Read WRJ Resolutions & Statements speaking out for women's reproductive rights and access to health care, historically and in the present day.
WOMEN OF REFORM JUDAISM RESPONDS TO SUPREME COURT RULING IN CONTRACEPTION ACCESS CASE
[New York, NY, May 16, 2016] … “We believe that a woman should have autonomy over her own health care decisions, including the ability to access contraception in line with her own faith tradition, rather than being limited by the religious beliefs of her employer.”
- Rabbi Marla J. Feldman, Executive Director, Women of Reform Judaism
In response to the Supreme Court’s ruling today in Zubik v. Burwell, Rabbi Marla J. Feldman, Executive Director of Women of Reform Judaism, issued the following statement:
Women of Reform Judaism (WRJ), since its inception, has been an advocate for women’s health and reproductive rights, including access to the full range of contraception options that women need. We were therefore disappointed in today’s Supreme Court ruling in Zubik v. Burwell, which remands cases combined under Zubik back to the federal appellate courts to address the question of women’s access to contraception health services under the Affordable Care Act (ACA). This means that women in some states will continue to enjoy fewer rights than women in other states – a situation that is both unnecessary and untenable.
Under the ACA, not only are houses of worship provided an exemption to the required contraception coverage, but even religious non-profits, such as religiously affiliated hospitals, universities, and charities, as well as certain closely held corporations, are provided an accommodation allowing their workers to access contraception coverage through the government, rather than through the employer.
We value the guarantee of religious freedom for the employers in these cases, and we believe that the ACA accommodation properly balances the religious liberty of employers with a woman’s right to make her own medical decisions. Thus, we believe that the ACA provision satisfies the Constitutional standard of being the ‘least restrictive means’ necessary to fulfill a ‘compelling government interest’.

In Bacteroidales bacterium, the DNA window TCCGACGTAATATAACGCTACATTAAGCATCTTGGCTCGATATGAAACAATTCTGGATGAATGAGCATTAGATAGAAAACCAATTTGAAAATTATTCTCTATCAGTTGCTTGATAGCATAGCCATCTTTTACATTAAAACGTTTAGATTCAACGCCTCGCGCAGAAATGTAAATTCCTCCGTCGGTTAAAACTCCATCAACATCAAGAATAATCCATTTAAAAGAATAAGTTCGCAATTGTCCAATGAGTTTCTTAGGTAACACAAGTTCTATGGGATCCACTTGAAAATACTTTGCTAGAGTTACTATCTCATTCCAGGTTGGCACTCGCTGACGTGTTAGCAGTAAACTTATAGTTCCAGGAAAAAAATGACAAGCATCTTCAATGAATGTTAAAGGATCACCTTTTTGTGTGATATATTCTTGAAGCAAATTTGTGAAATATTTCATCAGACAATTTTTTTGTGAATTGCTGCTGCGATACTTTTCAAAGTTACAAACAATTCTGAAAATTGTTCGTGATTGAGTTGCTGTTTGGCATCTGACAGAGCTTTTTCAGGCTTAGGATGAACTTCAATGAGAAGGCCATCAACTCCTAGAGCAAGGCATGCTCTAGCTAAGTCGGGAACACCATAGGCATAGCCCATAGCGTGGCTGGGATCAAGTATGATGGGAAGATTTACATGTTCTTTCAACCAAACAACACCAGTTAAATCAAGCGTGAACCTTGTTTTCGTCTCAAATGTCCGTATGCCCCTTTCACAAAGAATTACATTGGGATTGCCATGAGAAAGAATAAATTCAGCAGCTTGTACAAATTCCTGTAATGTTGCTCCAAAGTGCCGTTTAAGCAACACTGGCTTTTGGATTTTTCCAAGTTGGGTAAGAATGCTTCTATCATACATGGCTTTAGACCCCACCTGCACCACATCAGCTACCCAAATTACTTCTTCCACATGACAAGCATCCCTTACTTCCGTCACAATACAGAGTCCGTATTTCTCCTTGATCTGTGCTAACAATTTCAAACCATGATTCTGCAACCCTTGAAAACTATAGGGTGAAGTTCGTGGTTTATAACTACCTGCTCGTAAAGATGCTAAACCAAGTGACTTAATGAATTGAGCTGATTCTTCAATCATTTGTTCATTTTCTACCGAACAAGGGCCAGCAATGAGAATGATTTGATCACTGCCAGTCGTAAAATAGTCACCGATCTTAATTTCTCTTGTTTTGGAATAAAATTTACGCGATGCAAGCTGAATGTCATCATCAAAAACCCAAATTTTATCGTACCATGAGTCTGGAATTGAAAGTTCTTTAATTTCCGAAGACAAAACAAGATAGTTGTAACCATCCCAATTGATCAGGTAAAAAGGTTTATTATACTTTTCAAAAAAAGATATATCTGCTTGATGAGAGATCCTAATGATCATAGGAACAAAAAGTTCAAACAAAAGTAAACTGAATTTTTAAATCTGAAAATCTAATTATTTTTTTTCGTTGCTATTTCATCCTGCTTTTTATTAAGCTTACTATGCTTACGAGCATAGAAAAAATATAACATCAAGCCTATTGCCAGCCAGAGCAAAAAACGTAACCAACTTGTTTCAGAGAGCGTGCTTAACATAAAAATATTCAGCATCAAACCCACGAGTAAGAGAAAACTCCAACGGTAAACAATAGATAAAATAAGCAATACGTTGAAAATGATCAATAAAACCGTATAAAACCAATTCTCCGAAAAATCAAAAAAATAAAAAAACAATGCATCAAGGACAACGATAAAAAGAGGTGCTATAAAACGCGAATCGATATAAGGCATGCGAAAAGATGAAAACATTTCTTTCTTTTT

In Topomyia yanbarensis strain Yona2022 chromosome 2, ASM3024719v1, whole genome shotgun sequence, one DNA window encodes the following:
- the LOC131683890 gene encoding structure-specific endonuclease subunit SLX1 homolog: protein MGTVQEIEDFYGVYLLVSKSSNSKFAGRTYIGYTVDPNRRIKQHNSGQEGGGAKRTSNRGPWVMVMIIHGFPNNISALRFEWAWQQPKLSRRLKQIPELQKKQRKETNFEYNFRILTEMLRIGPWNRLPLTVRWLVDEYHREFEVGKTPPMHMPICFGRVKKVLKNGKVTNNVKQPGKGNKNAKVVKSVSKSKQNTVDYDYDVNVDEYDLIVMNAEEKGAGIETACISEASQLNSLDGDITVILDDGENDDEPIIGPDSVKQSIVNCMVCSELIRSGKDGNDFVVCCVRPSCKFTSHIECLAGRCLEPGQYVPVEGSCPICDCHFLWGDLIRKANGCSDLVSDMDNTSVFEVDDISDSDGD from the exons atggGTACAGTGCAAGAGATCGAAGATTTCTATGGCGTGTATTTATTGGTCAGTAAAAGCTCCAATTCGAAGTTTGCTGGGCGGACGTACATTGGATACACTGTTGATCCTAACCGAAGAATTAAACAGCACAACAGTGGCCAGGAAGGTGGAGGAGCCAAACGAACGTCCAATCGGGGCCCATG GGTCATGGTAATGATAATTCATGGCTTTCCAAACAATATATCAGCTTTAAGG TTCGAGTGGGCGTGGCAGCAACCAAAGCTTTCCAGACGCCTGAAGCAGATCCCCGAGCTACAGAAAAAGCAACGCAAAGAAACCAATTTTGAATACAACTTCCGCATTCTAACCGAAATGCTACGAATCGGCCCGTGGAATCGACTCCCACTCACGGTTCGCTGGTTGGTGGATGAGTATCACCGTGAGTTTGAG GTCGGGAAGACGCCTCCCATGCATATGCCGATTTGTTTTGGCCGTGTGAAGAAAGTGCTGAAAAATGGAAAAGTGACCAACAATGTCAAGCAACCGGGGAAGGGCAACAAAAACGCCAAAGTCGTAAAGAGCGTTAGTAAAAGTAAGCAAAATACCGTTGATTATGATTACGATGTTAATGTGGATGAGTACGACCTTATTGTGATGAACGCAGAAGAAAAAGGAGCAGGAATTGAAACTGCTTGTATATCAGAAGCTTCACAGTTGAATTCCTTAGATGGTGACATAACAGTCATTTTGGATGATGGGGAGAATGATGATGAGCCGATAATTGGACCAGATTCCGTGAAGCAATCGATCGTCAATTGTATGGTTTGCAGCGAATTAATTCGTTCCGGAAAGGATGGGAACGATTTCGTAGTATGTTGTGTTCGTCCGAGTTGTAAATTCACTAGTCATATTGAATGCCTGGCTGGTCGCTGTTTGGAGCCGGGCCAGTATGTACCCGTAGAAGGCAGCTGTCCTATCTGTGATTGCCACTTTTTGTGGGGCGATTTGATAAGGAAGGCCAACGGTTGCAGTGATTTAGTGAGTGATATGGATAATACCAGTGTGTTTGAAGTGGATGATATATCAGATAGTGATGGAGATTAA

At stake in these cases is the health of thousands of women who work for religiously affiliated entities. We believe that a woman should have autonomy over her own health care decisions, including the ability to access contraception in line with her own faith tradition, rather than being limited by the religious beliefs of her employer.
All women in the United States are entitled to the same degree of health care, no matter where they live. Our fundamental rights should not depend on the state or the federal judicial district in which we live. We hope the lower courts will resolve this issue expeditiously and without further delay and ensure that all American women will have access to affordable contraception coverage.
Women of Reform Judaism (WRJ), founded in 1913, is the women’s affiliate of the Union for Reform Judaism, the central body of Reform Judaism in North America. WRJ represents tens of thousands of women in hundreds of women’s groups, strengthening the voice of women worldwide and empowering them to create caring communities, nurture congregations, cultivate personal and spiritual growth, and advocate for and promote progressive Jewish values.